Challenge: To store tailings produced by reprocessing gold leaching piles in a cost-effective manner that is protective of the environment. 

Solution: We determined that the safest and most economical solution for storing the tailings was to place them in one of the inactive mine pits. To accomplish this, INTERA characterized the hydrogeology of the pit and the geochemistry of the tailings and potentially reactive surfaces of the pit. These efforts supported the preparation and submittal of a successful permit application to the SEMARNAT for the in-pit disposal of tailings from reprocessed ore . A hydraulic testing program was conducted to characterize the andesite aquifer adjacent to the candidate pit. The program consisted of drilling five deep core holes (approximately 200 meters each) to identify fractures that could conduct groundwater, performing packer tests, and installing vibrating wire piezometers. To achieve a better understanding of groundwater flow, we also collected hydraulic field data, performed a water balance for the pit, and oversaw the development of a hydrogeological conceptual model of regional and local groundwater flow systems. The geochemistry program included static geochemical analyses of tailings and pit surfaces, and a hydrochemical assessment of seeps in the pit.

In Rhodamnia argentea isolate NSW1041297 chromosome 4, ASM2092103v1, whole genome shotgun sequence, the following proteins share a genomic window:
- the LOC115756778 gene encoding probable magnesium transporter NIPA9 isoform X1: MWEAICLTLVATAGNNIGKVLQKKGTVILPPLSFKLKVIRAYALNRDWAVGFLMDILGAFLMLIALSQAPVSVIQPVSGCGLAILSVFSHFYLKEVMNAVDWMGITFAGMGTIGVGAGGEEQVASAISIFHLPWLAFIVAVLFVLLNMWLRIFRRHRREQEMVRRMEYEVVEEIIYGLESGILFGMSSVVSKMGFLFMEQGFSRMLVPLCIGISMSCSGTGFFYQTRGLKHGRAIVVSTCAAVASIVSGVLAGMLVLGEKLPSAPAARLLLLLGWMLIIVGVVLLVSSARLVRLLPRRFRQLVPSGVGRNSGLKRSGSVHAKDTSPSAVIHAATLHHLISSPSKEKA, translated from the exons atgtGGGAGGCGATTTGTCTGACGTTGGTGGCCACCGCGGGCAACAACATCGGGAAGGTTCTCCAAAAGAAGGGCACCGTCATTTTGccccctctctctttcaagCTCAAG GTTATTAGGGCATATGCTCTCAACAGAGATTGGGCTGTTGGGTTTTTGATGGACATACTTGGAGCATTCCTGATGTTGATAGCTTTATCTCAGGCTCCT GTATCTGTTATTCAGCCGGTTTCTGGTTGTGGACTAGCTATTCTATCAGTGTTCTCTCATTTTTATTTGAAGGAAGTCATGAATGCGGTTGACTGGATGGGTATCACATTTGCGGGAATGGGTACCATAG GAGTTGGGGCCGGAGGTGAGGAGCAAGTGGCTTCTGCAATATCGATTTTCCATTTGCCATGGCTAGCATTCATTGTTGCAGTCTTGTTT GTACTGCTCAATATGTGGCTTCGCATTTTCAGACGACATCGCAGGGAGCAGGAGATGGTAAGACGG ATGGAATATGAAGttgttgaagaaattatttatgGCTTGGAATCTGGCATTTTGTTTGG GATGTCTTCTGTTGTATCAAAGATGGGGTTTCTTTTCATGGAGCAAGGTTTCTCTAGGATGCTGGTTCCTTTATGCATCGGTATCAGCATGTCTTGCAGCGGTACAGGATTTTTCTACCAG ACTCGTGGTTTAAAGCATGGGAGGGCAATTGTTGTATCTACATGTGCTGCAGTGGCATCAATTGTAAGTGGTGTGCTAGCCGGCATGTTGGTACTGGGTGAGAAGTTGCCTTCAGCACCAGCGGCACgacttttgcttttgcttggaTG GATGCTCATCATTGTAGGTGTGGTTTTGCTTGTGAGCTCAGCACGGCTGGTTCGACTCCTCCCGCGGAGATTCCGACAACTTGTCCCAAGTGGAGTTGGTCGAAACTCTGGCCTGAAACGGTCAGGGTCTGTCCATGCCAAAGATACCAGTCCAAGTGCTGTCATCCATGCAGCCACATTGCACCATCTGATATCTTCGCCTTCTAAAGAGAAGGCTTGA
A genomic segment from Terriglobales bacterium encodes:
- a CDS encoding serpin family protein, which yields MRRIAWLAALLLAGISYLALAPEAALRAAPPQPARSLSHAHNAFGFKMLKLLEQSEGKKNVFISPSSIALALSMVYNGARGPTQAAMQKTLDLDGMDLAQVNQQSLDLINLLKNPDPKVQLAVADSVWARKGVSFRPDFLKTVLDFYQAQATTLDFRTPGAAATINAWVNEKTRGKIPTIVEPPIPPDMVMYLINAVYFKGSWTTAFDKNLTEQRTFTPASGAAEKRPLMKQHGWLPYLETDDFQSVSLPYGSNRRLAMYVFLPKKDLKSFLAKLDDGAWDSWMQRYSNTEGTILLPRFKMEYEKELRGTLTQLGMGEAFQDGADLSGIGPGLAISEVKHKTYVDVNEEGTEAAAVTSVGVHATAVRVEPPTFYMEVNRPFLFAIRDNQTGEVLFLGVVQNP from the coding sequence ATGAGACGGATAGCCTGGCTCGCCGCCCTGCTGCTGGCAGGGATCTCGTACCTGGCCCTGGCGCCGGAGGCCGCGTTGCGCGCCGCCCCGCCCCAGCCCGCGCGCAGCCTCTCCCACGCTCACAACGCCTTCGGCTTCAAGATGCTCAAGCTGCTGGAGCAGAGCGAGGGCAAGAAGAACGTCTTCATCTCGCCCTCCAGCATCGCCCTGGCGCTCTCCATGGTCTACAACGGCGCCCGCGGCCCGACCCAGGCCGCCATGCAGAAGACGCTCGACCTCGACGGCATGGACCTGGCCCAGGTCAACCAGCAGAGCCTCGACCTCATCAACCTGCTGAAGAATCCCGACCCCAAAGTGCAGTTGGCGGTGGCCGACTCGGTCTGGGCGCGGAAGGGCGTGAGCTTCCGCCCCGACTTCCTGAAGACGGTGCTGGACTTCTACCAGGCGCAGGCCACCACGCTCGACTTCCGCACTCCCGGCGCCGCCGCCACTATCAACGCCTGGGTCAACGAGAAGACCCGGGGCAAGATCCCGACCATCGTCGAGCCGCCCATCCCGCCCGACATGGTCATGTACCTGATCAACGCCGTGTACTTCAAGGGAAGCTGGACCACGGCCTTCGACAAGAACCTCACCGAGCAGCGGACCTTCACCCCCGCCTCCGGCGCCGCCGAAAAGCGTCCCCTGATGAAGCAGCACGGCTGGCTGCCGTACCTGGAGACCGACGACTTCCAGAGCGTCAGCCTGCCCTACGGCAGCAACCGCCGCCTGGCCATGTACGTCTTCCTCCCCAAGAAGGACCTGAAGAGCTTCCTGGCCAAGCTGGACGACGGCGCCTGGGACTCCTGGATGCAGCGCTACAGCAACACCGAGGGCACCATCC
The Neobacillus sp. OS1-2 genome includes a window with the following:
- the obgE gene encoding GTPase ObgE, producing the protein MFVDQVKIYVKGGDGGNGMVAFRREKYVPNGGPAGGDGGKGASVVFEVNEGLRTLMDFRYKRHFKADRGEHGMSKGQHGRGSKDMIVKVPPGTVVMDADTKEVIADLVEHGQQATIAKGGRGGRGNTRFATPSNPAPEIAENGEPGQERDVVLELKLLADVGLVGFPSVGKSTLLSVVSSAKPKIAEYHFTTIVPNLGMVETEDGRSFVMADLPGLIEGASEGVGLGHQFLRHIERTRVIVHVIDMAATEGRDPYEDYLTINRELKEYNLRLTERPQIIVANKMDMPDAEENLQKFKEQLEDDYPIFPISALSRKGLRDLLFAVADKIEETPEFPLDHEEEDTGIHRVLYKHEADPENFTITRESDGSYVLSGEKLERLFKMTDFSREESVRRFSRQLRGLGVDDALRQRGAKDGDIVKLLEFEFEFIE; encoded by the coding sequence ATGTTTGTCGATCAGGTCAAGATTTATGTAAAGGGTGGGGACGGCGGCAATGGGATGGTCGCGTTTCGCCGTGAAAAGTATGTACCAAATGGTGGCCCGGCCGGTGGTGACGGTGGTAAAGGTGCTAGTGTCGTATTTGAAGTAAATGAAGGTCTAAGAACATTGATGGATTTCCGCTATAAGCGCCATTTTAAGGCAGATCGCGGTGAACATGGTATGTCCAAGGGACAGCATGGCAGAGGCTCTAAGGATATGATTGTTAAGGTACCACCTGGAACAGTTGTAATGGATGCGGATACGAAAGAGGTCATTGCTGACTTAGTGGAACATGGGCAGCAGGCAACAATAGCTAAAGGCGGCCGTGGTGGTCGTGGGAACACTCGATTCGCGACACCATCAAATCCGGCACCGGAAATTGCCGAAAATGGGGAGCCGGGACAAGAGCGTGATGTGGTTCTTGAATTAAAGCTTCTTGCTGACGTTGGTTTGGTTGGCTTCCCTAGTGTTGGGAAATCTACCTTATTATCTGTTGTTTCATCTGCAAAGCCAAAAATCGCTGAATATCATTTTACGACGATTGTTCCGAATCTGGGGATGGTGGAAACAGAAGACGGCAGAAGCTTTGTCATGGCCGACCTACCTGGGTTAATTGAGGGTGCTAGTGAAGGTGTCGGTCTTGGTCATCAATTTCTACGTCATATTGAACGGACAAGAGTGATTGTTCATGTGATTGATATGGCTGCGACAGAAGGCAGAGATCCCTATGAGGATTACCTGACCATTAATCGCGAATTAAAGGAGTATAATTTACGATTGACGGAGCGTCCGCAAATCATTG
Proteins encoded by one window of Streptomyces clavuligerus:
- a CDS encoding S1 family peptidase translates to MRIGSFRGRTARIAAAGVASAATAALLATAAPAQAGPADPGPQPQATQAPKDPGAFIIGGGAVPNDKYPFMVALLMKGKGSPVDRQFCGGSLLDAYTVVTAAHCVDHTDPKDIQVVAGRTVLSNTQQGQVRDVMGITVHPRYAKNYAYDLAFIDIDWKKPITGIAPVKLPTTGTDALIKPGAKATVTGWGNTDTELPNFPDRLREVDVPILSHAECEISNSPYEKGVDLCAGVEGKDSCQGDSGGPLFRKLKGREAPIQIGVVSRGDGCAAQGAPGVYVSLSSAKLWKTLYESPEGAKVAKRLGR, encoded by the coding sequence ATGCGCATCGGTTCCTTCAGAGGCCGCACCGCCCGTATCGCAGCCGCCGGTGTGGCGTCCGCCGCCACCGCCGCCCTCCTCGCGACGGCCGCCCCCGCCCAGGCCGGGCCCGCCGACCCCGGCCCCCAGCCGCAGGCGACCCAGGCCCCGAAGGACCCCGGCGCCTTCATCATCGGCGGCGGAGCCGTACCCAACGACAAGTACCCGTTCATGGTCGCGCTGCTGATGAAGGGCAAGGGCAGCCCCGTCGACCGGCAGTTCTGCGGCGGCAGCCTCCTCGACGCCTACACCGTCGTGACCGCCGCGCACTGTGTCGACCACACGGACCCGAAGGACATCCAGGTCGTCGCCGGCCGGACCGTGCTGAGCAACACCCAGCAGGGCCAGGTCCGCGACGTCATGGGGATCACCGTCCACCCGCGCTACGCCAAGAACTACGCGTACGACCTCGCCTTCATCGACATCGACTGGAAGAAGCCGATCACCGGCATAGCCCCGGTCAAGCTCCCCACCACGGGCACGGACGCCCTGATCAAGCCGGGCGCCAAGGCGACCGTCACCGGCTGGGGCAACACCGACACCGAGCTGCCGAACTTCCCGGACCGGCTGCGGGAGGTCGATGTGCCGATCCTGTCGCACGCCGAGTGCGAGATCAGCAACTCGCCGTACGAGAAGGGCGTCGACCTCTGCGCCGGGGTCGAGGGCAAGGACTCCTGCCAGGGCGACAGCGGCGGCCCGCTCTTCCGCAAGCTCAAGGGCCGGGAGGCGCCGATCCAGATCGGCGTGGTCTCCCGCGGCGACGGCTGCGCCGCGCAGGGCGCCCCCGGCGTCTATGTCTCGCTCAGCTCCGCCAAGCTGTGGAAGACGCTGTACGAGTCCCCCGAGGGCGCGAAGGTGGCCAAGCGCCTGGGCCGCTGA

Results: Our hydrogeological and geochemical evaluations showed that most of the groundwater flow is through fractures under the pit, the tailings have no potential for acid generation, and that the contrast between the hydrogeological characteristics of the tailings and the fractured rock will minimize the inflow of groundwater and the outflow of tailings solutions during their consolidation. The permit for in-pit tailings storage obtained from the SERMANAT was the first of its kind issued in Mexico.